Commenced in January 2007
Frequency: Monthly
Edition: International
Paper Count: 2

Publications

2 Detailed Sensitive Detection of Impurities in Waste Engine Oils Using Laser Induced Breakdown Spectroscopy, Rotating Disk Electrode Optical Emission Spectroscopy and Surface Plasmon Resonance

Authors: Cherry Dhiman, Ayushi Paliwal, Mohd. Shahid Khan, M. N. Reddy, Vinay Gupta, Monika Tomar

Abstract:

The laser based high resolution spectroscopic experimental techniques such as Laser Induced Breakdown Spectroscopy (LIBS), Rotating Disk Electrode Optical Emission spectroscopy (RDE-OES) and Surface Plasmon Resonance (SPR) have been used for the study of composition and degradation analysis of used engine oils. Engine oils are mainly composed of aliphatic and aromatics compounds and its soot contains hazardous components in the form of fine, coarse and ultrafine particles consisting of wear metal elements. Such coarse particulates matter (PM) and toxic elements are extremely dangerous for human health that can cause respiratory and genetic disorder in humans. The combustible soot from thermal power plants, industry, aircrafts, ships and vehicles can lead to the environmental and climate destabilization. It contributes towards global pollution for land, water, air and global warming for environment. The detection of such toxicants in the form of elemental analysis is a very serious issue for the waste material management of various organic, inorganic hydrocarbons and radioactive waste elements. In view of such important points, the current study on used engine oils was performed. The fundamental characterization of engine oils was conducted by measuring water content and kinematic viscosity test that proves the crude analysis of the degradation of used engine oils samples. The microscopic quantitative and qualitative analysis was presented by RDE-OES technique which confirms the presence of elemental impurities of Pb, Al, Cu, Si, Fe, Cr, Na and Ba lines for used waste engine oil samples in few ppm. The presence of such elemental impurities was confirmed by LIBS spectral analysis at various transition levels of atomic line. The recorded transition line of Pb confirms the maximum degradation which was found in used engine oil sample no. 3 and 4. Apart from the basic tests, the calculations for dielectric constants and refractive index of the engine oils were performed via SPR analysis.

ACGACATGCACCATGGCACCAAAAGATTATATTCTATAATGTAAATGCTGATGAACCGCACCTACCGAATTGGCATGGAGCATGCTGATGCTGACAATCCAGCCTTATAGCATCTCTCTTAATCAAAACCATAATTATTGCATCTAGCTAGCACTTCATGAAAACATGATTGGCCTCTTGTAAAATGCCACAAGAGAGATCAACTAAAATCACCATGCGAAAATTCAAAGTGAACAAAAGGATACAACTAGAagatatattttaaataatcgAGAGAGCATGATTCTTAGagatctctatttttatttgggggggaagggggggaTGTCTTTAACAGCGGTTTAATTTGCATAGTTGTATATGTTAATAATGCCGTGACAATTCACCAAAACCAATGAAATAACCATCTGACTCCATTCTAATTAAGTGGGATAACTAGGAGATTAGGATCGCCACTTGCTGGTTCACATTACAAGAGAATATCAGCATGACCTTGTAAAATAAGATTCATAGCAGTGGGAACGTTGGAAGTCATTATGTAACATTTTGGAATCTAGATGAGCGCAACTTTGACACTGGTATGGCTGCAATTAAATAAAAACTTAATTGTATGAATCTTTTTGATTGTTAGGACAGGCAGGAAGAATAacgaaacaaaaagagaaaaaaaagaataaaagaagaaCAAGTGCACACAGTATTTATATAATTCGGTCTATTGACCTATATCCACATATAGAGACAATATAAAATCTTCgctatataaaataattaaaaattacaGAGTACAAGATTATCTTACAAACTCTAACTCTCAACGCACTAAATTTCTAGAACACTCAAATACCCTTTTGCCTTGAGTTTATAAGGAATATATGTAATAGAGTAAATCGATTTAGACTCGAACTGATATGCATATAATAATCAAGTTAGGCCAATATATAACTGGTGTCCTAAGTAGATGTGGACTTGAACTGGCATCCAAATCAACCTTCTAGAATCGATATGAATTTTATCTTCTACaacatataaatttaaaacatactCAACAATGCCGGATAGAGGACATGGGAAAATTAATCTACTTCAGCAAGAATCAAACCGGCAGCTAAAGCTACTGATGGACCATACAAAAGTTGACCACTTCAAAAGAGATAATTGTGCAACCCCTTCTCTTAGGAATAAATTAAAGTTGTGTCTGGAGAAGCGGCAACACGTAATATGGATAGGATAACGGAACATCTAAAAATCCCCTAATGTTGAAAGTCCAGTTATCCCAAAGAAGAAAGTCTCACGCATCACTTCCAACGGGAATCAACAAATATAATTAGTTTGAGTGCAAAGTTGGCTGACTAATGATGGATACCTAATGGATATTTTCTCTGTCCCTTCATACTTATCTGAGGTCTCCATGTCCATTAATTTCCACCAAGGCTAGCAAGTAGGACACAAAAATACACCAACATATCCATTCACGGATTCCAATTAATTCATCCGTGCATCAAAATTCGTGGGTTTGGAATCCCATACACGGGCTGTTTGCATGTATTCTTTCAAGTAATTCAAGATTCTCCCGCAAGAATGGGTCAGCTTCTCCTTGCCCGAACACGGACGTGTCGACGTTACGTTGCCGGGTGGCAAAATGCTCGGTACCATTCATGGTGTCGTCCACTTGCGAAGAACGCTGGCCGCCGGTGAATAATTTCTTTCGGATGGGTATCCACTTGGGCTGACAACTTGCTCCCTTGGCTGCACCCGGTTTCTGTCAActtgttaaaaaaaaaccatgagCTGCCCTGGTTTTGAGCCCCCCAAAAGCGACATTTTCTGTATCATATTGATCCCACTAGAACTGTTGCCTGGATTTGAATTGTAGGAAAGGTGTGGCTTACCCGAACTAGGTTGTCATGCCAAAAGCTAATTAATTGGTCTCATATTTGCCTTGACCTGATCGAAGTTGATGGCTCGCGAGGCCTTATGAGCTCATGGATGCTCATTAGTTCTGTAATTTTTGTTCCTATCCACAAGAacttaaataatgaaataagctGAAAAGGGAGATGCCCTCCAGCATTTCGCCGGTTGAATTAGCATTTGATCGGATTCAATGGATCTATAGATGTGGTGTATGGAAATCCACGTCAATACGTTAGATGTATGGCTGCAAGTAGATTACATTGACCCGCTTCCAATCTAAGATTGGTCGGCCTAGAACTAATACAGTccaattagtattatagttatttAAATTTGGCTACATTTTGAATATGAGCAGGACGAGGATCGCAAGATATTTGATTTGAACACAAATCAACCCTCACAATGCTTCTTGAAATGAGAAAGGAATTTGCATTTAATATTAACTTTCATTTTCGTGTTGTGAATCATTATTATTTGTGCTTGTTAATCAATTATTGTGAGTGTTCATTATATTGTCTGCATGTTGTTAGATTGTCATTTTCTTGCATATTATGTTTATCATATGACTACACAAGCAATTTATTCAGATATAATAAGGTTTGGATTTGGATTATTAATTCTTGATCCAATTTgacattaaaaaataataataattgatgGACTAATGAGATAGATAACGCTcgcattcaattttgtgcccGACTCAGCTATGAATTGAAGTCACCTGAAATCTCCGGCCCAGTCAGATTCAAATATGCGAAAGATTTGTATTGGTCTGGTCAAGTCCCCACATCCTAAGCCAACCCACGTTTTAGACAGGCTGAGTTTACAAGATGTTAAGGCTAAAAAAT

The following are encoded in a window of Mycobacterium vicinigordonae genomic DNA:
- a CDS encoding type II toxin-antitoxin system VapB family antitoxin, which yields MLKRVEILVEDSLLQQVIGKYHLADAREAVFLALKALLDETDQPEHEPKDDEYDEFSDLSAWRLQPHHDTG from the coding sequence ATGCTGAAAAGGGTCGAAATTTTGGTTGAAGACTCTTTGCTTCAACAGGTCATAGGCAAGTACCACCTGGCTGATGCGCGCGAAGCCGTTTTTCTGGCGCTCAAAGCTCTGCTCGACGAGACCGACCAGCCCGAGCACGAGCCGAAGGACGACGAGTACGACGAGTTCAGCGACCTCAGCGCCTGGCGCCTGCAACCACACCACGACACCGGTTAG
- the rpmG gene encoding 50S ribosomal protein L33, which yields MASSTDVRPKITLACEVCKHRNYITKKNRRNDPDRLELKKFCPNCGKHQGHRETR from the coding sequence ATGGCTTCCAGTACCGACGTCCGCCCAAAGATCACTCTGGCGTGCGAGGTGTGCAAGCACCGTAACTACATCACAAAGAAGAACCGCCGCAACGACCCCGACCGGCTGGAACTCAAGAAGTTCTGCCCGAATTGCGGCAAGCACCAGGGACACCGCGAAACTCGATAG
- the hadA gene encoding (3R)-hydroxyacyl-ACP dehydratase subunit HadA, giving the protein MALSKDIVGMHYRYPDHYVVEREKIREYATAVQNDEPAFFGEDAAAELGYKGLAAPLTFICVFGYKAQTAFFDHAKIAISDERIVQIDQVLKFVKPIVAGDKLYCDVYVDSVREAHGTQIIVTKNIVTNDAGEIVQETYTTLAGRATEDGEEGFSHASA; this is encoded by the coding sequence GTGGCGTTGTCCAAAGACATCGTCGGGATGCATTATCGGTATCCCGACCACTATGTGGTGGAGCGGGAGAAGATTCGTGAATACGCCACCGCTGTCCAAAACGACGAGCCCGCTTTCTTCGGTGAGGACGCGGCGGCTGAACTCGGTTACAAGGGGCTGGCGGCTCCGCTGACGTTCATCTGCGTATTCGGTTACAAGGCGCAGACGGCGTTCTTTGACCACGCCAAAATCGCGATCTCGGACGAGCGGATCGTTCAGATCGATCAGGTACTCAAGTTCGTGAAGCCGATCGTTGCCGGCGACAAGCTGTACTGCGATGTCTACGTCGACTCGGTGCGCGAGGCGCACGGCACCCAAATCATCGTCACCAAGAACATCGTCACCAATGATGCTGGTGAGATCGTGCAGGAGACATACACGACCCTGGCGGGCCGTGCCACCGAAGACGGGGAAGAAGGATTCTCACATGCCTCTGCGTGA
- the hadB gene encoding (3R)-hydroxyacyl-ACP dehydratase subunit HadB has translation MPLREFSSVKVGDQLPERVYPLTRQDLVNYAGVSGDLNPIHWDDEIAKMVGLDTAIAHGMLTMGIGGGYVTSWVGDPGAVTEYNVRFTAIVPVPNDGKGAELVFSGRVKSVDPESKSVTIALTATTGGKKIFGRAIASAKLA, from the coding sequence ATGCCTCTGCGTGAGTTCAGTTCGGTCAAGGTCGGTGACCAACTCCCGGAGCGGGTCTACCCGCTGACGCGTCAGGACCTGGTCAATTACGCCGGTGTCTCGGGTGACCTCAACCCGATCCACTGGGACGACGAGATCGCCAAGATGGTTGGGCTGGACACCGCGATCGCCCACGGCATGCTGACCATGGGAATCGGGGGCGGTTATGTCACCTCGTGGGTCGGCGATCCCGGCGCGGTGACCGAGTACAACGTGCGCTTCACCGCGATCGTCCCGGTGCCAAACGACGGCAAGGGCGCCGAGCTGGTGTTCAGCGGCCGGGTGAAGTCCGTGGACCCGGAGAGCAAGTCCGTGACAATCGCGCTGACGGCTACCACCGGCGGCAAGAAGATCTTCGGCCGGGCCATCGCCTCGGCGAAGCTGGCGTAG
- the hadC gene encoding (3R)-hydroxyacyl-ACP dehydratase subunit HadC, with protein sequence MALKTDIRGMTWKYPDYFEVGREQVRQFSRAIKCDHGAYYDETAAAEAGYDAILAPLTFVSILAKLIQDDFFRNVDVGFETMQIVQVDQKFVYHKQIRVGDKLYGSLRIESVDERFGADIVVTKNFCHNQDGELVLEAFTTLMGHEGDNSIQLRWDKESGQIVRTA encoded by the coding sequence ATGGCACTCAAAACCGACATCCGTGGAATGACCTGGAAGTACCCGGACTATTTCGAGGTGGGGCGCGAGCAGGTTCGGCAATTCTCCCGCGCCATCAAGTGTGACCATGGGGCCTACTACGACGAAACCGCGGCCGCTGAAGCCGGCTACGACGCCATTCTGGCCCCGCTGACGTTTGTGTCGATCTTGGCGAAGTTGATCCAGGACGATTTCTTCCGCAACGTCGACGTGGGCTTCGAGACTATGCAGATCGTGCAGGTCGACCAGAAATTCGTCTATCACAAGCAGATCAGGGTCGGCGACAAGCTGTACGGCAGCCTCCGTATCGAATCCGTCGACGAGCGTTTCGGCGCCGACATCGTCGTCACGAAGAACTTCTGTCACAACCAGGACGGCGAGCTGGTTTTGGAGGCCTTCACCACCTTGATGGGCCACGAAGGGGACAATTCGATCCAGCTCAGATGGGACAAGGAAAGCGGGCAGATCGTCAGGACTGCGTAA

Keywords: Laser induced breakdown spectroscopy, rotating disk electrode optical emission spectroscopy, surface plasmon resonance, ICCD spectrometer, Nd:YAG laser, engine oil.

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1 Langmuir–Blodgett Films of Polyaniline for Efficient Detection of Uric Acid

Authors: Kashima Arora, Monika Tomar, Vinay Gupta

Abstract:

Langmuir–Blodgett (LB) films of polyaniline (PANI) grown onto ITO coated glass substrates were utilized for the fabrication of Uric acid biosensor for efficient detection of uric acid by immobilizing Uricase via EDC–NHS coupling. The modified electrodes were characterized by atomic force microscopy (AFM). The response characteristics after immobilization of uricase were studied using cyclic voltammetry and electrochemical impedance spectroscopy techniques. The uricase/PANI/ITO/glass bioelectrode studied by CV and EIS techniques revealed detection of uric acid in a wide range of 0.05 mM to 1.0 mM, covering the physiological range in blood. A low Michaelis–Menten constant (Km) of 0.21 mM indicates the higher affinity of immobilized Uricase towards its analyte (uric acid). The fabricated uric acid biosensor based on PANI LB films exhibits excellent sensitivity of 0.21 mA/mM with a response time of 4 s, good reproducibility, long shelf life (8 weeks) and high selectivity.

Keywords: Uric acid; biosensor, PANI, Langmuir Blodgett films deposition.

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